It took two days for Jones to prove he was in a different class than anyone else. He homered twice in the second game of the year. The second homer of that game is one of the few I remember specifically from that season. It was a high, long majestic homer down the left field line. The lights at Luther Williams Field weren’t all that great, but I remember how it landed on (or right by) the road that crossed behind the stadium. When he crossed home plate, Jones had already shown the league that he was a player to fear.

I probably saw 15 or so of the 28 home runs Jones hit that year—we didn’t cover the team on the road. I don’t have unique memories of many of them. I remember the catches in center field more clearly. I remember him stealing bases at will.

So I’m sad to say that I can’t remember any of the exact details of the three home runs he hit against Hickory in late April. I’m frustrated by so little I can bring back from that game. Early in the season, I faithfully drew the trajectory of each home run. His first of the season was a screaming line drive to right. His second was a long fly to left. His fourth was a line drive shot over the left center field wall.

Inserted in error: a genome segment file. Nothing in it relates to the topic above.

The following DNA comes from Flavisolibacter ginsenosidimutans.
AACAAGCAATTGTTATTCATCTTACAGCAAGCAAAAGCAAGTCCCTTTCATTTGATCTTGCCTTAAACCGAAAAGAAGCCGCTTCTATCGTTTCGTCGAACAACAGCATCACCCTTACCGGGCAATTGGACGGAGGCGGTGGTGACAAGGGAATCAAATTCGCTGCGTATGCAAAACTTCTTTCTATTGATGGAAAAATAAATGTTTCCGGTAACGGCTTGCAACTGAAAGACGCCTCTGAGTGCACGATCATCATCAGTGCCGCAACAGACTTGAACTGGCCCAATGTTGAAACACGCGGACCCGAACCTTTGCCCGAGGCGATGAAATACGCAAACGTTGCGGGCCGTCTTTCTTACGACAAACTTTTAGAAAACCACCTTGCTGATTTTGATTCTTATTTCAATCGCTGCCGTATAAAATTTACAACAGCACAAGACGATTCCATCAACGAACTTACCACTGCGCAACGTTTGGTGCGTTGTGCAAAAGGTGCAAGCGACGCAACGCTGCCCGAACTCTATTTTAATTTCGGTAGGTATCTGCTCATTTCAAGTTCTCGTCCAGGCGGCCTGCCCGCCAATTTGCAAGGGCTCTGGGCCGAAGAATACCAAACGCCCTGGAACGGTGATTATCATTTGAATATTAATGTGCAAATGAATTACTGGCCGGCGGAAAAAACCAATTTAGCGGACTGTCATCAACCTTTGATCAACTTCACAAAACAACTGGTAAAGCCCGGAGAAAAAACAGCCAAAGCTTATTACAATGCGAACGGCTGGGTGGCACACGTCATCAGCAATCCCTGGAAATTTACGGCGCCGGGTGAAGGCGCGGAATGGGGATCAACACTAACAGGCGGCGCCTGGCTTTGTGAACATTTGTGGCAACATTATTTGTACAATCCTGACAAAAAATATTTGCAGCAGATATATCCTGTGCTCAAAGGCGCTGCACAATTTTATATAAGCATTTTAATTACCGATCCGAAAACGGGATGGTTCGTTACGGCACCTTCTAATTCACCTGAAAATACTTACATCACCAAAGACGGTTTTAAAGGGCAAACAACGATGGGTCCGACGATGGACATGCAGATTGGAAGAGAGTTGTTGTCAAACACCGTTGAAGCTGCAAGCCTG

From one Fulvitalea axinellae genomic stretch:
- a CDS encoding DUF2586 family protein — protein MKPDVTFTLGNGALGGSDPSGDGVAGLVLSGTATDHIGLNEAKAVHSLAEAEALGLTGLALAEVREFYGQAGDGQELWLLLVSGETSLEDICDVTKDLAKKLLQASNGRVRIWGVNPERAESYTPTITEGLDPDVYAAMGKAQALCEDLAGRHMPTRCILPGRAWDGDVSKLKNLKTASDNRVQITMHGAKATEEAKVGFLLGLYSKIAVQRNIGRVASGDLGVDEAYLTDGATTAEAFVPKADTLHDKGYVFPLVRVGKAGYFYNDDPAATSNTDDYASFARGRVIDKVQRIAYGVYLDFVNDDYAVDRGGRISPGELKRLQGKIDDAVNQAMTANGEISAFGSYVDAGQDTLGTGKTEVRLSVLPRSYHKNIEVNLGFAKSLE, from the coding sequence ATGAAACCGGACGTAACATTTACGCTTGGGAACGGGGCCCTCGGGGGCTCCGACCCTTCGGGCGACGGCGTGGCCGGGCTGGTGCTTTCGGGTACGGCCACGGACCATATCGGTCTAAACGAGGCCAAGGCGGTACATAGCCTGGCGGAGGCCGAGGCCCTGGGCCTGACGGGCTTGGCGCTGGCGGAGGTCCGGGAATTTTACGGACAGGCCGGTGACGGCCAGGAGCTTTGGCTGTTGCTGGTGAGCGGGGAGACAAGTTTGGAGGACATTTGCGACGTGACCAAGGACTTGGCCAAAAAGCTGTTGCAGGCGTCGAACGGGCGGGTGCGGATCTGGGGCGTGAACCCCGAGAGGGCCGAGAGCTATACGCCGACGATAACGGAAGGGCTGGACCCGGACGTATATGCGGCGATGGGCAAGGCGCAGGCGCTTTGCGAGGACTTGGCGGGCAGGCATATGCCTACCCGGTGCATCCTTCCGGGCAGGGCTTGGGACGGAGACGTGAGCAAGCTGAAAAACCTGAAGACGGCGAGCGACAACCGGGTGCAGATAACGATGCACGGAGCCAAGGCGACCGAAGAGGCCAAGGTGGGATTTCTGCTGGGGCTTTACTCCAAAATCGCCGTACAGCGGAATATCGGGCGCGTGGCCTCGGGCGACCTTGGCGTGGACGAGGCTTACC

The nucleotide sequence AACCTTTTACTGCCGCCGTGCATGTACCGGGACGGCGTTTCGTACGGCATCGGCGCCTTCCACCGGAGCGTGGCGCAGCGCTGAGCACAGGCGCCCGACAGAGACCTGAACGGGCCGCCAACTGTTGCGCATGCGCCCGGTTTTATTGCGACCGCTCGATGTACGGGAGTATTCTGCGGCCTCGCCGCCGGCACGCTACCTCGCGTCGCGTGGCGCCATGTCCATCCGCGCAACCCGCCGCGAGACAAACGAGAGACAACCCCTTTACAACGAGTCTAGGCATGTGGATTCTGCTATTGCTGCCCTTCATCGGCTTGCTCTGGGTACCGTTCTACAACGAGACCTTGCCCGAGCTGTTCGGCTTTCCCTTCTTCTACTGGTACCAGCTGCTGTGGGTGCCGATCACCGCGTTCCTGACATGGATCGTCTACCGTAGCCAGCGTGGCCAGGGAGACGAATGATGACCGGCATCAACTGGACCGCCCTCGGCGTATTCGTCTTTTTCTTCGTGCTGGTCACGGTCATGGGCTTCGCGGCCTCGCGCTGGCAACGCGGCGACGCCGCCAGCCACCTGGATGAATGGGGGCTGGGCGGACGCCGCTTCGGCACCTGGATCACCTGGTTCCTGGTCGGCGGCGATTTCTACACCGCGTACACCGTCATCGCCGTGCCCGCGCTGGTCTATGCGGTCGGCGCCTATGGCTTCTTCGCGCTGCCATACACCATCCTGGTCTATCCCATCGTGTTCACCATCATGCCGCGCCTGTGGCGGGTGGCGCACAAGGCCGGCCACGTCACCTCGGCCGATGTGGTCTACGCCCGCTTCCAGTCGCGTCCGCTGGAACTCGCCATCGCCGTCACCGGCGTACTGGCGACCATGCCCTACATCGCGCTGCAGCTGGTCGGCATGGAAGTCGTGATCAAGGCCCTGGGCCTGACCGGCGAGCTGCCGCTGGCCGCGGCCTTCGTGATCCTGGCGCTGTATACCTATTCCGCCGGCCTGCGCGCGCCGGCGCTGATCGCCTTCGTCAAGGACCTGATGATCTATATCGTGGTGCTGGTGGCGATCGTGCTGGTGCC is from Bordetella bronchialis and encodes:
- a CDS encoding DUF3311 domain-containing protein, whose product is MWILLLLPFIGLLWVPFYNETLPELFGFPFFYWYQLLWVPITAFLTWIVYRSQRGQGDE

But for some reason for the most memorable game I would ever see, I failed to do the same. My scorebook doesn’t even include the exact date of the game, although my memory puts it at happening just before he turned 18 on April 23. I did note that the official attendance was 2,221.

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The first two batters in the bottom of the first reached. Jones cleared them with a three-run home run. The next time up in the third, the first two batters again reached and he did it again. Hickory walked him in the fifth and he stole second. He then hit a two-run home run in the seventh. As that ball landed, I remember thinking this may be the best prospect I’d ever see in person.

Jones walked in his final plate appearance that day. He was 3-for-3 with four runs scored, eight RBIs and 12 total bases. It capped off an eight-game stretch at home (the games I saw) where he hit .533/.600/1.367 with seven home runs, four steals and 15 runs scored. He homered in the first inning of the next game as well.

In reality, Jones wasn’t even the best teenage prospect I’d see in the Sally League that year. As good as his career was, Vladimir Guerrero (playing for the Albany Polecats) was better.

But no prospect has ever provided for me the wonder that came from watching Jones that April. Seeing that reinforced how much I loved minor league baseball. I think I can say that I’m at Baseball America in part because of that game.

And for that, I say, thank you Andruw.